Iran’s foreign ministry has asked Afghanistan not to sign a security deal with the U.S. that would keep American troops in the country for the next decade.
KABUL/WASHINGTON (Reuters) – Afghanistan’s President Hamid Karzai has refused to sign a security deal with the United States, the White House said, opening up the prospect of a complete withdrawal of U.S. troops from the strife-torn nation next year.
U.S. forces invaded Afghanistan 12 years ago Monday in the wake of the Sept. 11, 2001 terrorist attacks, initiating a conflict some experts worry has been forgotten.
Sen. Bob Corker (R., Tenn.) sent the Obama administration a fourth letter Monday requesting an explanation for the United States secretly sending money to Afghanistan President Hamid Karzai.
Afghan officials warned recently that terrorists from Pakistan are infiltrating into Wardak Province near Kabul as security deteriorates amid suicide bombings and insider attacks by the Taliban.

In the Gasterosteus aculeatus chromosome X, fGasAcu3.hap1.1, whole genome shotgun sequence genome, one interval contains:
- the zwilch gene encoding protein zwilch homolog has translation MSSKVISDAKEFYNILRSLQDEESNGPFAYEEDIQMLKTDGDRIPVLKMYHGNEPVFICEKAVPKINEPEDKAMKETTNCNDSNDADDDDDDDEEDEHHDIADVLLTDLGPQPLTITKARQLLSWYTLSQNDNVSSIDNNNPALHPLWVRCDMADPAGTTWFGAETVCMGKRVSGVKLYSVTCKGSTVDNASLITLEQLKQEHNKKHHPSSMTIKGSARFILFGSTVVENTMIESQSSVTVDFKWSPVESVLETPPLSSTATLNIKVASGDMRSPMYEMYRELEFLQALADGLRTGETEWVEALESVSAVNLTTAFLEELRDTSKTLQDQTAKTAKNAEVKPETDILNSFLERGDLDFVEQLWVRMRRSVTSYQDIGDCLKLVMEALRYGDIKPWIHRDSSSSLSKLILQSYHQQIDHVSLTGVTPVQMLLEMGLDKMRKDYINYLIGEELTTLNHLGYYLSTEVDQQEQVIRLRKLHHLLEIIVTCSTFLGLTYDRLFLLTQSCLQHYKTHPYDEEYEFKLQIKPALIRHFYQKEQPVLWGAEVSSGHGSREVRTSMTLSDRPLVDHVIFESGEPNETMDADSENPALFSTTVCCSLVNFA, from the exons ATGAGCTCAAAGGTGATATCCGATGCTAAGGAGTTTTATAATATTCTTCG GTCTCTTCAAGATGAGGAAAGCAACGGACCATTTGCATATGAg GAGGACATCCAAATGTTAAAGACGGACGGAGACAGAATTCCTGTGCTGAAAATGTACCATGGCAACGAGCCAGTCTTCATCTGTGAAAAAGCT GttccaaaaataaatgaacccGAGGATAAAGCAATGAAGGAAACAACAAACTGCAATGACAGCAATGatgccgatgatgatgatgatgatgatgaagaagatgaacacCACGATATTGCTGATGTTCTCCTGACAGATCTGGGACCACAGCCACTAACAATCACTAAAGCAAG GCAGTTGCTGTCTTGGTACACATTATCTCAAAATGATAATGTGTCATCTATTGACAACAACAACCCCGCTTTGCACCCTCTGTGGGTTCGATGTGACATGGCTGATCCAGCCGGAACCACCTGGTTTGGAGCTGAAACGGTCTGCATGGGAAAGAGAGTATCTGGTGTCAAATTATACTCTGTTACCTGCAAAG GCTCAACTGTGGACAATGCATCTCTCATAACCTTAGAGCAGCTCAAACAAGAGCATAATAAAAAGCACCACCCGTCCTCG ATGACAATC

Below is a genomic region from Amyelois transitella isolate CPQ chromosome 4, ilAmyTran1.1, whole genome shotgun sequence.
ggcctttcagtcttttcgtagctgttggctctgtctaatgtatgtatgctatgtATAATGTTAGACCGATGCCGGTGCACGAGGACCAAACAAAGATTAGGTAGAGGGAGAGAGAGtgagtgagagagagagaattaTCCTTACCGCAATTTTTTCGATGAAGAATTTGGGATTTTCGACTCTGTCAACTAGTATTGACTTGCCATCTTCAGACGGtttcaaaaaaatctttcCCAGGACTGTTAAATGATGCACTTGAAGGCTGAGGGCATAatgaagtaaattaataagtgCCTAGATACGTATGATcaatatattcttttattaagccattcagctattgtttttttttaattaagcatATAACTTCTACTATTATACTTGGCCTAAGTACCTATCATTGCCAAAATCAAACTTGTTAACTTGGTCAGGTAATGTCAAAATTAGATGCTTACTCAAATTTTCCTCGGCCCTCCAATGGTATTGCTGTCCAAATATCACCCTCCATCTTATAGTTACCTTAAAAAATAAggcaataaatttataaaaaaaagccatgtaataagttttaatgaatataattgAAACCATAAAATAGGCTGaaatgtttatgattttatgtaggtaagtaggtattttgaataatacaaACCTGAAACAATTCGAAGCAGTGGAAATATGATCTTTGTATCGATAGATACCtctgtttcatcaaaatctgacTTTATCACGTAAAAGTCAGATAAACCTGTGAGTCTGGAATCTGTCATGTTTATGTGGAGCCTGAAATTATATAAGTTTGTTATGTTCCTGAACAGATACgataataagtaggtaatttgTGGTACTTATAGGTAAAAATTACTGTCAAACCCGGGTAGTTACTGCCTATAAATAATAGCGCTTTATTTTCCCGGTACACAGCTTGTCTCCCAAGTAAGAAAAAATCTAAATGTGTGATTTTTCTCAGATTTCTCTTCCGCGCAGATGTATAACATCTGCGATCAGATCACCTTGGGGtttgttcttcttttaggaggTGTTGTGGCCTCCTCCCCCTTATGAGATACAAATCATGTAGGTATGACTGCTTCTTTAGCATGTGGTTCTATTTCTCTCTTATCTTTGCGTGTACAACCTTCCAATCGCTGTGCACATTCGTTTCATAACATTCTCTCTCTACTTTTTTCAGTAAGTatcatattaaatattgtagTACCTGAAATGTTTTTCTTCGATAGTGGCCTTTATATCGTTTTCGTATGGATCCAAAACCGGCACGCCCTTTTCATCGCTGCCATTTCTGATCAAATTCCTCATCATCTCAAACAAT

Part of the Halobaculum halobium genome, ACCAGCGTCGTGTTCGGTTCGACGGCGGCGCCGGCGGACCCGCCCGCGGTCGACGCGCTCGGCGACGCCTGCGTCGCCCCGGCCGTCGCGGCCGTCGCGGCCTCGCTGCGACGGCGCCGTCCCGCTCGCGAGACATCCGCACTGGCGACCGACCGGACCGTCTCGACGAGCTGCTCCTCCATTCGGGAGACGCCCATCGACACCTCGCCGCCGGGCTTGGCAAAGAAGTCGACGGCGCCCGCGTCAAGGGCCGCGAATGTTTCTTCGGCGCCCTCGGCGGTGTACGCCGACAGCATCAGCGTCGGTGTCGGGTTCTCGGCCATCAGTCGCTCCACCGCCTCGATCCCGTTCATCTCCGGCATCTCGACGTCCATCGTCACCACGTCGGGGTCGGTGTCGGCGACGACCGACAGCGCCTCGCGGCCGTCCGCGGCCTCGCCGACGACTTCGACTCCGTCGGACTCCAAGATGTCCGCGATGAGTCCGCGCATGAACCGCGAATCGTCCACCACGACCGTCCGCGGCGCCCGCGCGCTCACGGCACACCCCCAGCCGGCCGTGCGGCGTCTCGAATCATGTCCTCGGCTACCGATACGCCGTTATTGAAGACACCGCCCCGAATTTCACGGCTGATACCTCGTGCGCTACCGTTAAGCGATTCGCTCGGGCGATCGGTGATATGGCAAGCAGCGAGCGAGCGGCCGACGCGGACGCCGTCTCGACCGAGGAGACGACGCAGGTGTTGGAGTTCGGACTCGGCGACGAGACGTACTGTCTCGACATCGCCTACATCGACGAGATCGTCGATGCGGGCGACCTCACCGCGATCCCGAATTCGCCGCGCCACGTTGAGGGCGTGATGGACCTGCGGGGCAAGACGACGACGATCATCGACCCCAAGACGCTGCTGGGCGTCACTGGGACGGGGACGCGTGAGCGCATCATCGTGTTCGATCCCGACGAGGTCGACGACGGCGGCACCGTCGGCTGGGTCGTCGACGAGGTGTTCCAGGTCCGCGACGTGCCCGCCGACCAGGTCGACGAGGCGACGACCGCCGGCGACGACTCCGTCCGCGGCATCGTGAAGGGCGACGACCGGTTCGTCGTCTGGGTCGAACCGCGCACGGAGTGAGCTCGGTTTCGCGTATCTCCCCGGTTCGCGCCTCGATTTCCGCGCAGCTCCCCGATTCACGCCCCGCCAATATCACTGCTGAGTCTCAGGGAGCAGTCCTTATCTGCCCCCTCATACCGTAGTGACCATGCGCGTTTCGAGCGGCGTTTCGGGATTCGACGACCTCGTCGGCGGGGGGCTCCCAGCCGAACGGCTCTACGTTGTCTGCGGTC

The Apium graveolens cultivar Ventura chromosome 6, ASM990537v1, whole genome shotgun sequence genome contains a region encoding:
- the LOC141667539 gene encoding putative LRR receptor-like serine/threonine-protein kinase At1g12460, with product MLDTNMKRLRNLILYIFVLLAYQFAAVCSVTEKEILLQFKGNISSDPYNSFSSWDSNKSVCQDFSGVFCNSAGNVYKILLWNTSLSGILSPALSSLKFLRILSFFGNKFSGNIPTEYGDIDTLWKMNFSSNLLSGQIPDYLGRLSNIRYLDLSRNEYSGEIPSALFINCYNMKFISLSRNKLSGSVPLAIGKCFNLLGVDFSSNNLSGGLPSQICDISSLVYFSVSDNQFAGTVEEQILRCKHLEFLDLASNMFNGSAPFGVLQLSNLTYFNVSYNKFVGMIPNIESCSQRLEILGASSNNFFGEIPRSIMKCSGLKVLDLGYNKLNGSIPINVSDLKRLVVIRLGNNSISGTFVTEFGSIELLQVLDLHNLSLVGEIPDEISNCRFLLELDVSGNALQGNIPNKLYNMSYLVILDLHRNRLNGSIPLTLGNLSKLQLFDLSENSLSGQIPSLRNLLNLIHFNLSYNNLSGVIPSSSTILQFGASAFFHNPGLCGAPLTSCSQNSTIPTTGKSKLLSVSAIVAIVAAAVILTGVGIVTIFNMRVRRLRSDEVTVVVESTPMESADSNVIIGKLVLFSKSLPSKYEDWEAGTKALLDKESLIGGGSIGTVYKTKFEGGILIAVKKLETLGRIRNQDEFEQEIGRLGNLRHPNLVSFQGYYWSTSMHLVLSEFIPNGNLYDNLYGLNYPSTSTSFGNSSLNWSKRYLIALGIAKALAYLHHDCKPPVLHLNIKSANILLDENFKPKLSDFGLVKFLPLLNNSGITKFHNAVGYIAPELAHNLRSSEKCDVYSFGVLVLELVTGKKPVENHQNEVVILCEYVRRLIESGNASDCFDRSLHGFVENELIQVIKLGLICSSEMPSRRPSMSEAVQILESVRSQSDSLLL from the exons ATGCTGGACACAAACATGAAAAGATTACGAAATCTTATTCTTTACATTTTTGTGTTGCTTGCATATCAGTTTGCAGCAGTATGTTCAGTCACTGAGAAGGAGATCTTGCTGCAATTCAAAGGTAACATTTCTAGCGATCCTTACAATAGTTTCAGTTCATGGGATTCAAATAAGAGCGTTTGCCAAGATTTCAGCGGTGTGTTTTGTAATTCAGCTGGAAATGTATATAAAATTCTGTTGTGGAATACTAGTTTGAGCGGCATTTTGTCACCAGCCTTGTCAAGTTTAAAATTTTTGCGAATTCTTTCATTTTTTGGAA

Secretary of State John Kerry was far too quick to accept Afghan President Hamid Karzai’s explanation of recent controversial comments, foreign policy experts said today.
Afghan militiamen trained by United States special operations forces are suspected of carrying out rogue killings and kidnappings in a key Afghan province, prompting the Kabul government to recently order all U.S. commandos out of the zone, according to Pentagon and military officials.
Faced with plummeting poll numbers, troubled New Jersey Democratic Sen. Bob Menendez has hired an experienced legal and crisis management team to guide him through numerous allegations of wrongdoing.
Afghan President Hamid Karzai met on Tuesday with embattled Sen. Bob Menendez (D., N.J.) to discuss the scourge of public corruption, according to a news release on Karzai’s official website.